Common Causes of Vertigo and Imbalance:

Menière's Disease

Menière’s disease is an inner ear disorder whose symptoms are attacks of (non-positional) vertigo with fluctuating hearing and usually tinnitus and aural fullness in the affected ear. It is unusual below the age 40 and can start at any older age. The cause is an abnormal increase in the volume of endolymph in the cochlea, called endolymphatic hydrops. Episodocally the increased endolymph refluxes into the vestibular (otololiths and canals) organs to cause the vertigo attacks.

Usually the first symptom of Menière’s Disease is a severe vertigo attack, accompanied by tinnitus. After the attack there is low tone hearing loss, which may recover. The attacks rarely last longer than 6 hours. As more attacks occur the hearing progressively drops to about 60 dB. An increase in tinnitus and aural fullness can precede an attack. Occasionally the hearing loss may precede the first vertigo attack by months or years.

Pure-tone audiogram: Menière's Disease.

In the figure below, the results for the left ear shows hearing within normal limits. The right ear shows two sets of results:

  1. The initial low-frequency hearing loss.
  2. The progression of the hearing loss.
Typical Menière's audiogram

The current symptomatic definition of Menière’s disease is by consensus of the Barany Society, the Equilibrium Committee of the American Academy of Otolaryngology-Head and Neck Surgery and the Japan Equilibrium Research Society:

  1. Two or more spontaneous episodes of vertigo, each lasting 20 minutes to 12 hours;
  2. Audiometrically documented low-to-medium frequency sensorineural heaing loss on at least one occasion before, during or after one of the episodes of vertigo;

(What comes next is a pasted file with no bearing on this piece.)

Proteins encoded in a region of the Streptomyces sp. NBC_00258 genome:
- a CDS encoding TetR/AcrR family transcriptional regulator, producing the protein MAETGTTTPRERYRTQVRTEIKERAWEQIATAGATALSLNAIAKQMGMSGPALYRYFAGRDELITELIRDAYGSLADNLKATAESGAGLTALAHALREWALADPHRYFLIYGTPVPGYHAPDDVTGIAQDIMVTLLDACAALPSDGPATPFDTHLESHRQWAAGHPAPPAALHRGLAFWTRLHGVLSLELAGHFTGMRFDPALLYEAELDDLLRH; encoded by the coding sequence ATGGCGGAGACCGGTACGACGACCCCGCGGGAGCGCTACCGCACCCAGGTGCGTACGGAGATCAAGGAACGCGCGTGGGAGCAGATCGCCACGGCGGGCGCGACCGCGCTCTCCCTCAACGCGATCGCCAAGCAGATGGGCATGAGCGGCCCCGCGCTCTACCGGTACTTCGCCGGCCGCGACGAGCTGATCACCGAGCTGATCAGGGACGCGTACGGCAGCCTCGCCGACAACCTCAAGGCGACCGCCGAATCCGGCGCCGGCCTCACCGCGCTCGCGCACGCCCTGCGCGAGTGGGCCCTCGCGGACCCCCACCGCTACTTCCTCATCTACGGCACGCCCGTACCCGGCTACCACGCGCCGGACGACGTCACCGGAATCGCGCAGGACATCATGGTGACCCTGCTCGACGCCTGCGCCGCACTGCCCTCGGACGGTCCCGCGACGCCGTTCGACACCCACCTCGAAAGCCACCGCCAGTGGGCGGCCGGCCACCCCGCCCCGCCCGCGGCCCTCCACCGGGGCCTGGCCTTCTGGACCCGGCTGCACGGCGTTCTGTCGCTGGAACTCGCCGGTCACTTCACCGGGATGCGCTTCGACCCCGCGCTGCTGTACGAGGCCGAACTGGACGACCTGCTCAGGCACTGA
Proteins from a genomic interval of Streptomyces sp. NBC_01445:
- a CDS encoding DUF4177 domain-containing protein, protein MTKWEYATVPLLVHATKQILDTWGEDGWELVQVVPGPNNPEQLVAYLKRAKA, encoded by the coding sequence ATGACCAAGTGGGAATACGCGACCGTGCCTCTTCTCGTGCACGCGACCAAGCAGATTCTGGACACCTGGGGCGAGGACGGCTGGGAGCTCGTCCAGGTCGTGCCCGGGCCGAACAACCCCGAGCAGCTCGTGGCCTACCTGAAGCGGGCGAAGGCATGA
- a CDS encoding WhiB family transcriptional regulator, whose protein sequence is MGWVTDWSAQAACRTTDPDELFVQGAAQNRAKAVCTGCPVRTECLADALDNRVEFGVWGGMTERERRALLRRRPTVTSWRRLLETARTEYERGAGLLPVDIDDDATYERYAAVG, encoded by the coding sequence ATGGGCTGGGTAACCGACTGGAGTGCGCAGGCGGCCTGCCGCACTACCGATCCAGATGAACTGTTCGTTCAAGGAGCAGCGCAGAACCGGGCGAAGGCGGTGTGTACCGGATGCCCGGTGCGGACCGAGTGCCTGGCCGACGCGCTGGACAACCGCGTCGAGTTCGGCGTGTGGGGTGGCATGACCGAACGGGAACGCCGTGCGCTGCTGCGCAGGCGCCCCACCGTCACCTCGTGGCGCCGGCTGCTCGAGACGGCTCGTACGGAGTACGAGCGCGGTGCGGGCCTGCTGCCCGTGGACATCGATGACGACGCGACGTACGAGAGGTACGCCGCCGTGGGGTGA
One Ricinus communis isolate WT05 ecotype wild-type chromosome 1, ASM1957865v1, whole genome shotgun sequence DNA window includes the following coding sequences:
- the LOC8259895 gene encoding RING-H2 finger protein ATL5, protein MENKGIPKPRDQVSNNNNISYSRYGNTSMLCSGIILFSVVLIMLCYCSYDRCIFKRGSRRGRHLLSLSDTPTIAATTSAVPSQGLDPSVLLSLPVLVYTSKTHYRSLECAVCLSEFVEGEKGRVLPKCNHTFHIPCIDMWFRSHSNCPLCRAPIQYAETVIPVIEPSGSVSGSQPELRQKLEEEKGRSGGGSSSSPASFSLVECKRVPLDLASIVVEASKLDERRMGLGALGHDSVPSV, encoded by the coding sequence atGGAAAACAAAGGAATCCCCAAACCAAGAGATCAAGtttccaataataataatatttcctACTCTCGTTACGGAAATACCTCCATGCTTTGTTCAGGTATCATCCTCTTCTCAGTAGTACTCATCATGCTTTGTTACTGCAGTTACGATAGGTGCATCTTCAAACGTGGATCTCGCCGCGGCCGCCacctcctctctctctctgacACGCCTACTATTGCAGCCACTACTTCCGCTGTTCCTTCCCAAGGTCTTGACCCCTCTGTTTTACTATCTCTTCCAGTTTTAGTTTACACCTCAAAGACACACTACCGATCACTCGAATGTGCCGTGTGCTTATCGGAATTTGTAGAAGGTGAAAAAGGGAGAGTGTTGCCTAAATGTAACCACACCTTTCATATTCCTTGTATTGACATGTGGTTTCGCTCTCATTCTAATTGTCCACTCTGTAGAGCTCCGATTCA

3. Fluctuating aural symptoms (hearing, tinnitus or fullness) in the affected ear.
The usual investigations are:
  1. an MRI scan to rule out an abnormality of the acoustic/vestibular nerve;
  2. some departments offer an audiological test (tone burst electrocochleography) to confirm endolymphatic hydrops.

Contrary to popular belief there is no evidence that tea, coffee and smoking are a cause. An excess in take of salt as an attack trigger has evidence. There is no evidence that most of the medications which have been used have any effect on preventing attacks or on the course of the disorder. The only oral medication with accepted efficacy is the vasodilator Betahistine. Betahistine is usually commenced at 48mg a day, and can be increased to 96mg a day.

On-going vertigo attacks can be frightening and disruptive and cause significant anxiety in sufferers. If oral therapy is ineffective the options are:

  1. instillation of gentamycin into the ear as an office treatment;
  2. inner ear surgery.

Menière’s disease can be difficult to distinguish from Vestibular Migraine.

- Assoc. Prof. Cynthia Darlington